Customer Experience News & Trends

3 ways to handle a customer who’s looking for a fight

Some customers by nature or circumstance want to pick a fight. Are you ready?

Contentious customers have different reasons for their ways. For some, it’s part of their personality to argue. Some are so upset that they can’t control their emotions. Others think the only way they can get what they want is to put up a fight. And some are just having a bad day.

You might not be able to identify the reason behind the fight in them (immediately, at least), but you can use these proven tactics to handle the situation:

1. Avoid their strong suits

This advice comes from someone in a profession where he often has to deal with combative customers. Bartender Bill Anderson says difficult customers tend to have “an area of expertise.”

They may good at interrupting, condescending or using foul language. His approach is to avoid their strong suit, by:

  • giving short, yes/no answers to interrupters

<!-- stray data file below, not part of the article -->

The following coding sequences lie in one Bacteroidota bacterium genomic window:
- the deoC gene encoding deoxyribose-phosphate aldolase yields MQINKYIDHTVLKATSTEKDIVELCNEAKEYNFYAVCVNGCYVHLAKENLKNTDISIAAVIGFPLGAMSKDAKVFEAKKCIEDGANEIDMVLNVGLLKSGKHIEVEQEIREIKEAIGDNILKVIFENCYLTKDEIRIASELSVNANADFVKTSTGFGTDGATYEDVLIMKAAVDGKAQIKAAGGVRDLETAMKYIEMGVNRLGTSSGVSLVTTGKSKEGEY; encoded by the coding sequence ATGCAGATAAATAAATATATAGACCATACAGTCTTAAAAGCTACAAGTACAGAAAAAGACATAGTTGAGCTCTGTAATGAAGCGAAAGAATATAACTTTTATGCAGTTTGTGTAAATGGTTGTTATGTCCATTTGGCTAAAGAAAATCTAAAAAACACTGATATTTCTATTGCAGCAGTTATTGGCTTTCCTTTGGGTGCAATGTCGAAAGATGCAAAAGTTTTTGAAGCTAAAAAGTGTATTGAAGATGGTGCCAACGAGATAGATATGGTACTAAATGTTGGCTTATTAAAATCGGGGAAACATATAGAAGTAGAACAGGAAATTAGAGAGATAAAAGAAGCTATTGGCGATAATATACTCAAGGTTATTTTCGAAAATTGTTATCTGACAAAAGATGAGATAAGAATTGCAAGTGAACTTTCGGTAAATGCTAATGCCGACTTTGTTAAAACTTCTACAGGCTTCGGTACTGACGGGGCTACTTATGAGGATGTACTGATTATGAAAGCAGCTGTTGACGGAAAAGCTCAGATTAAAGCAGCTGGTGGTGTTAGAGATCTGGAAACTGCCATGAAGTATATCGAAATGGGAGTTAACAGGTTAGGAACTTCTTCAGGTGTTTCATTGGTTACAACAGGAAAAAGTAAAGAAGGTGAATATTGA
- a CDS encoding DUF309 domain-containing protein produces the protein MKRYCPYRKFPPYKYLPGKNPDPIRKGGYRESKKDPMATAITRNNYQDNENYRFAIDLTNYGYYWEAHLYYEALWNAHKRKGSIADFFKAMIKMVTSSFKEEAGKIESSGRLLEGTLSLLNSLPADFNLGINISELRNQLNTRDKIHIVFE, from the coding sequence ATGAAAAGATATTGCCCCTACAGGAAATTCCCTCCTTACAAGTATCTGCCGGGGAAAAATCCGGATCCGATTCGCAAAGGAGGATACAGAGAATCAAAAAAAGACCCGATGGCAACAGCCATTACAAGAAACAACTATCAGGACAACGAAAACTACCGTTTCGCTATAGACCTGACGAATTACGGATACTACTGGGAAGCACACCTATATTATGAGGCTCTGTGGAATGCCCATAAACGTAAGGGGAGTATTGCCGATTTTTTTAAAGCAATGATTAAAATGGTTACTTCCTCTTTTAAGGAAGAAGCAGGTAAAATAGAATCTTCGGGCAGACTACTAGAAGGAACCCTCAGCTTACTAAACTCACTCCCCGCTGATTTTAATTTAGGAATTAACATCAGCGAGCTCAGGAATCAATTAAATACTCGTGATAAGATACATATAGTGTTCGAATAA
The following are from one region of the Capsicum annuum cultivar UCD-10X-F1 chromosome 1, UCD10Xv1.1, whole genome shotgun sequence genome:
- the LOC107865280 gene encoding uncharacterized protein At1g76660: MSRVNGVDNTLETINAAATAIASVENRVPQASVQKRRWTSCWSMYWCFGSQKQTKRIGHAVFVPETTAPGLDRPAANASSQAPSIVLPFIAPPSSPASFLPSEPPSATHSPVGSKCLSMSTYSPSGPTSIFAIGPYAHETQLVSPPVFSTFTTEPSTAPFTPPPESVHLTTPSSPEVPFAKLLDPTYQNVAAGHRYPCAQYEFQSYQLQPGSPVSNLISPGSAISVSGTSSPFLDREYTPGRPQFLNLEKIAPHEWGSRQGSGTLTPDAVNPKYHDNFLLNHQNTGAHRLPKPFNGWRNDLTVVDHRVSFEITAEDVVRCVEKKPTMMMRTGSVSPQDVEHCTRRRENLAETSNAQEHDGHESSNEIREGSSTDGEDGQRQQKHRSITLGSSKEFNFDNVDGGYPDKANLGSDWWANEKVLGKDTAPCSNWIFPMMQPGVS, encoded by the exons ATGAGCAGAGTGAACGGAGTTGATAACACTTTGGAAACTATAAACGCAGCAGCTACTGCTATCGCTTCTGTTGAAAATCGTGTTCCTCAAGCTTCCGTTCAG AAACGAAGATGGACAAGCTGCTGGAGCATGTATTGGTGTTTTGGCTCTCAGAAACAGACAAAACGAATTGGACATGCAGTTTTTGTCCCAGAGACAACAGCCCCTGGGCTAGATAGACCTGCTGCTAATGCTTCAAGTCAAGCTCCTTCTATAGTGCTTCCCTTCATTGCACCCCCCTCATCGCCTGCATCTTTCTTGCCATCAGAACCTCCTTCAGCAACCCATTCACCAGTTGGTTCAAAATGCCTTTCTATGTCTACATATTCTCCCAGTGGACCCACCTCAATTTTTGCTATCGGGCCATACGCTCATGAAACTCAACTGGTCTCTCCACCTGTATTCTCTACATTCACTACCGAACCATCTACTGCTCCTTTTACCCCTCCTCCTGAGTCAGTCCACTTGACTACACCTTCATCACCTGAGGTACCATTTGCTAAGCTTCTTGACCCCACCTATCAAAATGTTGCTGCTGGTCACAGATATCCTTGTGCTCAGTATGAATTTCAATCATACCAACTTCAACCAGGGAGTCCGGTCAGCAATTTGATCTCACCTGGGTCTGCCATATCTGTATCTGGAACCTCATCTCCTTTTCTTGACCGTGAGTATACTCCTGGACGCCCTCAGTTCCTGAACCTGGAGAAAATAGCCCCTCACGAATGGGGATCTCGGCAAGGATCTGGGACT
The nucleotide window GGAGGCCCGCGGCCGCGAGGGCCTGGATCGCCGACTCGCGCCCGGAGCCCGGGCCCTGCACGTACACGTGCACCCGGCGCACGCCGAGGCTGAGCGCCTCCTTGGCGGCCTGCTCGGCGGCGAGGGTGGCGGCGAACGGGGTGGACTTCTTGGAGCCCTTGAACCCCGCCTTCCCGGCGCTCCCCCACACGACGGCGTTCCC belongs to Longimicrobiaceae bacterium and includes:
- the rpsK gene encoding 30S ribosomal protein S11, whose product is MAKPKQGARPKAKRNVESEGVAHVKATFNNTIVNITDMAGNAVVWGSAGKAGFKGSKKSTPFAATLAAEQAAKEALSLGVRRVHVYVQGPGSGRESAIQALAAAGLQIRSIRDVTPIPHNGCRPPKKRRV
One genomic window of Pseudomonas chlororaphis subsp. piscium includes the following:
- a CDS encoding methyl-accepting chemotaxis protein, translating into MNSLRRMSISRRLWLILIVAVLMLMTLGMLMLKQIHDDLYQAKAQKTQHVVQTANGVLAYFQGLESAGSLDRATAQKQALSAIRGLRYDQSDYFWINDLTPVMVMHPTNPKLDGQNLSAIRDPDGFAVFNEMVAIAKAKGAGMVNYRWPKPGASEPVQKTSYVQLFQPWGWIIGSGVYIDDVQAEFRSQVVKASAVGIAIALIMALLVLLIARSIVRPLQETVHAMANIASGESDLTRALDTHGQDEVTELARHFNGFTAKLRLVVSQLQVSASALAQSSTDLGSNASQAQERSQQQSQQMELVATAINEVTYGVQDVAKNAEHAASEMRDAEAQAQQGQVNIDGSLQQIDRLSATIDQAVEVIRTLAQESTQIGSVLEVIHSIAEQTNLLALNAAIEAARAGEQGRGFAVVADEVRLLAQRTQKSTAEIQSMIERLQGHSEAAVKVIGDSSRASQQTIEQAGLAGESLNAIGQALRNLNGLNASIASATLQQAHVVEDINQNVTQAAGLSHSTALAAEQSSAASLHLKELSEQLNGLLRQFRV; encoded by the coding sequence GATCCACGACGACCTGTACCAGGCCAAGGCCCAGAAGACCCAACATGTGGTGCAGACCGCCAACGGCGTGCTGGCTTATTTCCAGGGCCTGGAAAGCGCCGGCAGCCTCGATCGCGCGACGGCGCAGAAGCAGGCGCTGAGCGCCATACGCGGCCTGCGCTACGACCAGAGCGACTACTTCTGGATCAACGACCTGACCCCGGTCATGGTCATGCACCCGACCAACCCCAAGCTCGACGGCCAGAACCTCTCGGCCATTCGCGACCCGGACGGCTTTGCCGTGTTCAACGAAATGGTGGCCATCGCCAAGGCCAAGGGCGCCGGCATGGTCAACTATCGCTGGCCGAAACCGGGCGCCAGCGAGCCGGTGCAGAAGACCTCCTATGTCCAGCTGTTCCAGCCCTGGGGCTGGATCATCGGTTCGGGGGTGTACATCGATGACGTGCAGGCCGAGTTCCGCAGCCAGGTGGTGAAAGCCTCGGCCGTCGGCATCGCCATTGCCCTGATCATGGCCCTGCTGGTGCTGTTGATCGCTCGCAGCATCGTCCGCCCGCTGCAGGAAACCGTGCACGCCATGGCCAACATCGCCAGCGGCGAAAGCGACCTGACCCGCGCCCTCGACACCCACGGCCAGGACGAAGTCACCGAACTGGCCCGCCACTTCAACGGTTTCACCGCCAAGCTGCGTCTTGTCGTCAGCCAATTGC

• making extra eye contact with people who are condescending to show fearless service, or
  • cutting off communication with people who curse.

2. Seize the opportunity

Thank customers who are ready to fight for the opportunity to make things right. Then go the extra mile for them by letting them take (some) control of the solution.

For instance, say, “Thank you for contacting me so I have the opportunity to fix this situation. I want to do everything I can to take care of this now. I have a few suggestions on how we can do that. Of these three, what do you prefer …”

3. Stick to the facts relentlessly

Angry customers have pent-up with emotions. Counteract that by sticking to the facts with resolve. The more you focus on facts, the more likely you’ll get the contentious customer to focus on them, too. Plus, you’ll be less likely to allow the customer to strike a nerve with you.

These kind of statements — often repeated — can help:

  • “I want to make sure I’m the best person to help you. Please tell me when …”
  • “I can handle this for you quickly if you tell me how …”
  • “I need to know more about this situation. Tell me who …”

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